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Debt ceiling baloney from Republicans

A change proposed by the House GOP could lead investors to panic, damage Washington's credit rating and exacerbate fiscal problems.

September 25, 2013|By The Times editorial board
  • Lawmakers are facing a standoff over Republican efforts to deny money for the Affordable Care Act as their price for funding government programs after Sept. 30.
Lawmakers are facing a standoff over Republican efforts to deny money for… (Julia Schmalz / Bloomberg )

As part of the stopgap spending bill that would "defund Obamacare," House Republicans have proposed a temporary exemption to the debt limit, ostensibly to prevent the government from defaulting on Treasury securities. But the exemption would protect only bondholders, leaving other creditors at risk should Congress fail to raise the debt limit next month. If the Treasury can't keep the commitments Congress has already made to federal workers, contractors and beneficiaries, it could lead investors to panic, damage Washington's credit rating and exacerbate the fiscal problems the House GOP says it's trying to solve.

The current debt ceiling is $16.7 trillion, but even House Republicans have acknowledged that they can't stay within that limit. The purposefully austere budget they passed in March proposed to add $1 trillion to the debt next year.

Treasury Secretary Jacob J. Lew has said the government will hit the current limit in mid-October, at which point the revenue it collects would cover only about two-thirds of the government's bills. Instead of proposing a higher limit, the House's stopgap funding bill (HJ Res 59) would allow the Treasury to borrow more money solely to make principal and interest payments on Treasury securities. Sen. Ted Cruz (R-Texas) said such a change would guarantee that the government wouldn't be in "default," even if Congress missed the debt-limit deadline.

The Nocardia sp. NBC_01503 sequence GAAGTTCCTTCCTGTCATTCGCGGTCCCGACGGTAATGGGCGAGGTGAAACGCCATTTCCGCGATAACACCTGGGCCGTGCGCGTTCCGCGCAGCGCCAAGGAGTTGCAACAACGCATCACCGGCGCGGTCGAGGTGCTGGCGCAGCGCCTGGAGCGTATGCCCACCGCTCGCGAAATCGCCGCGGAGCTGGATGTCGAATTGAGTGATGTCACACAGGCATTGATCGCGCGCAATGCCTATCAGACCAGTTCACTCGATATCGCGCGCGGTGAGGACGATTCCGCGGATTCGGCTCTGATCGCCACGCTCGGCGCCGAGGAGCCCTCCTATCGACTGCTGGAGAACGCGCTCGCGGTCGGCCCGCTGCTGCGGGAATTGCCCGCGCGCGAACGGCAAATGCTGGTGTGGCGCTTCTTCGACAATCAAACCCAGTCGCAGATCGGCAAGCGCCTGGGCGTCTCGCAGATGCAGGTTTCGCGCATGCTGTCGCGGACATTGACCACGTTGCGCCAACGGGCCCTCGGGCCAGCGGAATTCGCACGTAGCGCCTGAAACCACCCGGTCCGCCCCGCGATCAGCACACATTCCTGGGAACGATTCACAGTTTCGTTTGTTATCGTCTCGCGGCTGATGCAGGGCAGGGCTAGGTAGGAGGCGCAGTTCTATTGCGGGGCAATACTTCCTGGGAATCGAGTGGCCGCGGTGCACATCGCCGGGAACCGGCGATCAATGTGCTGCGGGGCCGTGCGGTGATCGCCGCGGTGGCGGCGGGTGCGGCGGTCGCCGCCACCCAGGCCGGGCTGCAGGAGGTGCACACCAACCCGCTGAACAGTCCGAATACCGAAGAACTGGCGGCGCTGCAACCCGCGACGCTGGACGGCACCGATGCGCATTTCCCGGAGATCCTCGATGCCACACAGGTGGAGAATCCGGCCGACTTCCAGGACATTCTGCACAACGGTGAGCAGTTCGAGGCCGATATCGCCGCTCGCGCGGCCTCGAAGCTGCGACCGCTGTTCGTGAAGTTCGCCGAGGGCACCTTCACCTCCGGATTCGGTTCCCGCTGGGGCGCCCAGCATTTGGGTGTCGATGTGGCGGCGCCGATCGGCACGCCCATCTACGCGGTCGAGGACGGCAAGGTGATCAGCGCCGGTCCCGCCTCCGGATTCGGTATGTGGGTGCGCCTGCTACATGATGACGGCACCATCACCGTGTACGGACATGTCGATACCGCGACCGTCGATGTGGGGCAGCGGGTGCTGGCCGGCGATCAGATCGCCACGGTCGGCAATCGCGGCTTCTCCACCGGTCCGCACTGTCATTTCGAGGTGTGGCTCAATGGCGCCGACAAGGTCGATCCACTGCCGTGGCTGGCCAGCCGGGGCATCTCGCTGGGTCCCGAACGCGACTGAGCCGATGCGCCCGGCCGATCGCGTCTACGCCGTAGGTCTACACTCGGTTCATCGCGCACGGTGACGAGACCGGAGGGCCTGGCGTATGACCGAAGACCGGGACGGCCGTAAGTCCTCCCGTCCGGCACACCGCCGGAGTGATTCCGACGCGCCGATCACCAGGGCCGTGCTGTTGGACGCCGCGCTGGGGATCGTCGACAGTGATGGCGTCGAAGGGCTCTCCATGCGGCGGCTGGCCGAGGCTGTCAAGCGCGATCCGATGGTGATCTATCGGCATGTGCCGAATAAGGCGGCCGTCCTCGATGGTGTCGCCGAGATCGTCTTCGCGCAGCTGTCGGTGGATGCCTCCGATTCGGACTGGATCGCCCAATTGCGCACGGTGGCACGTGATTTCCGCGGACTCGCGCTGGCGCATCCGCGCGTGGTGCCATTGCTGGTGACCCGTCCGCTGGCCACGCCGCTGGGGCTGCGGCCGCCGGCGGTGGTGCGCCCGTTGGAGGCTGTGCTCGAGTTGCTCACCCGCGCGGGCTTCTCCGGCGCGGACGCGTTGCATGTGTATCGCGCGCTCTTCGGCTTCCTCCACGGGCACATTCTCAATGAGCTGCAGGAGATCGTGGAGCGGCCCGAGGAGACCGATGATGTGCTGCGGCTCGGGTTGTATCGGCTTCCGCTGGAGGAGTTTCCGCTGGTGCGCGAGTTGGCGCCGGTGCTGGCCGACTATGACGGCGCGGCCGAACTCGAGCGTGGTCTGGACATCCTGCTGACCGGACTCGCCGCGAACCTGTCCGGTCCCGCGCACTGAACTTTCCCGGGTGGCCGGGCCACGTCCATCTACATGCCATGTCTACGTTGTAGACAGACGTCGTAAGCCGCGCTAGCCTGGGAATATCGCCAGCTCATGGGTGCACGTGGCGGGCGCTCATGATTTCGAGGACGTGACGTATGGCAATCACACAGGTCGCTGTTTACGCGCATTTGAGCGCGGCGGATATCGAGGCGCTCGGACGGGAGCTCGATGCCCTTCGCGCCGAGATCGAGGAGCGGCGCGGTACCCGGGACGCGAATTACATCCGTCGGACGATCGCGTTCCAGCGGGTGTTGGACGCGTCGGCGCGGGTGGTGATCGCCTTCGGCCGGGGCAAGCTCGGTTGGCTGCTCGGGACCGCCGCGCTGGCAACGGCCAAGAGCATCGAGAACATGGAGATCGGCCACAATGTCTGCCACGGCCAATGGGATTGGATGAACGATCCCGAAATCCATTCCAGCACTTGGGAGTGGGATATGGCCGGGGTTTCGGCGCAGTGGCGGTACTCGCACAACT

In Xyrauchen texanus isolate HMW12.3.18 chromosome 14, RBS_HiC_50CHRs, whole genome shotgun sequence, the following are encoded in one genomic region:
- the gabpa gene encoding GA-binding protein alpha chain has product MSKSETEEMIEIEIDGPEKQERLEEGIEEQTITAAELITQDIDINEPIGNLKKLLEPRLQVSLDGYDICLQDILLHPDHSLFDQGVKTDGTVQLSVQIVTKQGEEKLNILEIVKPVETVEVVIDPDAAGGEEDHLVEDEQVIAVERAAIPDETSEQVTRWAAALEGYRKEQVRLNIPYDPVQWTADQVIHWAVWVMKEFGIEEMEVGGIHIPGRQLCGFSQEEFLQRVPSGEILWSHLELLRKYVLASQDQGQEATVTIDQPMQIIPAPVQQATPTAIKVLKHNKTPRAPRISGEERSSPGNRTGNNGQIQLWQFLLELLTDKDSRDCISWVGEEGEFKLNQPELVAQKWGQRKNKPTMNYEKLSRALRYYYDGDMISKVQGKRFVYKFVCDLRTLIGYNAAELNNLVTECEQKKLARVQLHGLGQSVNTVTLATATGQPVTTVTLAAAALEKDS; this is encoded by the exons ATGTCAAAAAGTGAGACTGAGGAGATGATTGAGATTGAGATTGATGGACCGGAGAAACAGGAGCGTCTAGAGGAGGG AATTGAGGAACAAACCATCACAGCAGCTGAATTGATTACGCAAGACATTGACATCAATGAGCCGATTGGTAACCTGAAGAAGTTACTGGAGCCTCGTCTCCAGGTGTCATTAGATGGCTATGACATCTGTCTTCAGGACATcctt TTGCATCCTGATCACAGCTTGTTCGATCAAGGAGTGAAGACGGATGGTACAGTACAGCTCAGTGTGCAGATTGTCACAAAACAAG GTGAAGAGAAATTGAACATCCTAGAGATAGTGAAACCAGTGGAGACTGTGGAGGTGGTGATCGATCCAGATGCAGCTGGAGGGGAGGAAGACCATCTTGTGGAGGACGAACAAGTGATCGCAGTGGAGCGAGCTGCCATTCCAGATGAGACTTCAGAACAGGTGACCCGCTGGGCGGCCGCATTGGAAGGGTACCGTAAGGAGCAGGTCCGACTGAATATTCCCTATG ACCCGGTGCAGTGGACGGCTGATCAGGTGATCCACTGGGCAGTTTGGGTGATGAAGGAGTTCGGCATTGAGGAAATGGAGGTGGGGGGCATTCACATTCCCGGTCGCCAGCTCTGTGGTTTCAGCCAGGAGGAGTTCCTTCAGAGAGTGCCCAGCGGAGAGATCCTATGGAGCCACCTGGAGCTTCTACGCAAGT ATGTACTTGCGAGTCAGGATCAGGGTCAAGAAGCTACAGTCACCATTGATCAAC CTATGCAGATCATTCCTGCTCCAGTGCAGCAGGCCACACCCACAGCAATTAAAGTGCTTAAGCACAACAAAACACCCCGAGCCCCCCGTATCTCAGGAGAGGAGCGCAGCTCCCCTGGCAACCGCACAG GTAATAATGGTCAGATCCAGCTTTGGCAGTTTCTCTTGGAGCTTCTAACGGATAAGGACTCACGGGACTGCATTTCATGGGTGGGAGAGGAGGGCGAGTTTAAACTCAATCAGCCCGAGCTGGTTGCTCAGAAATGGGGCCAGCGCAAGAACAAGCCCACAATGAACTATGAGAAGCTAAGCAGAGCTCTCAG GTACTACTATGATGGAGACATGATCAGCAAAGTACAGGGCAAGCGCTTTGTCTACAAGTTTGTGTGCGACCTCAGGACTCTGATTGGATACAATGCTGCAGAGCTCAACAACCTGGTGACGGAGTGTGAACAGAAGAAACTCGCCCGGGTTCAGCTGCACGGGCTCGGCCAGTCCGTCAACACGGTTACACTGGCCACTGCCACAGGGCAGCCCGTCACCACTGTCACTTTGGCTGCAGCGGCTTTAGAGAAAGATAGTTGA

That's baloney. The moment Washington fails to pay the people it has committed to pay, whether it be veterans, bridge repair crews or Border Patrol agents, it will call into question the federal government's reliability as a debtor. Investors would respond by demanding higher interest on government bonds, raising federal costs and widening the budget deficit. As Keith Hennessey, a former top economic advisor to President George W. Bush, put it: "It's easy to imagine a credit rating agency downgrading the U.S. for not paying contractors or states on time, even if principal and interest payments on U.S. Treasuries are all being made when they should be.... If you make your credit card payments on time but miss your rent payment three months in a row, you're probably a bad credit risk."

The real point of the House proposal is to give Republicans political cover as they force Democrats to play chicken with the debt limit. The GOP's price for raising the limit is major concessions by Democrats on spending, entitlements and the 2010 healthcare law. No matter what you think about those demands, it's irresponsible to take the debt ceiling hostage, especially when the automatic across-the-board sequester spending cuts enacted in 2011 are motivating both sides to seek a broad fiscal deal. And it's disingenuous to pretend that paying bondholders while stiffing other creditors is good policy.

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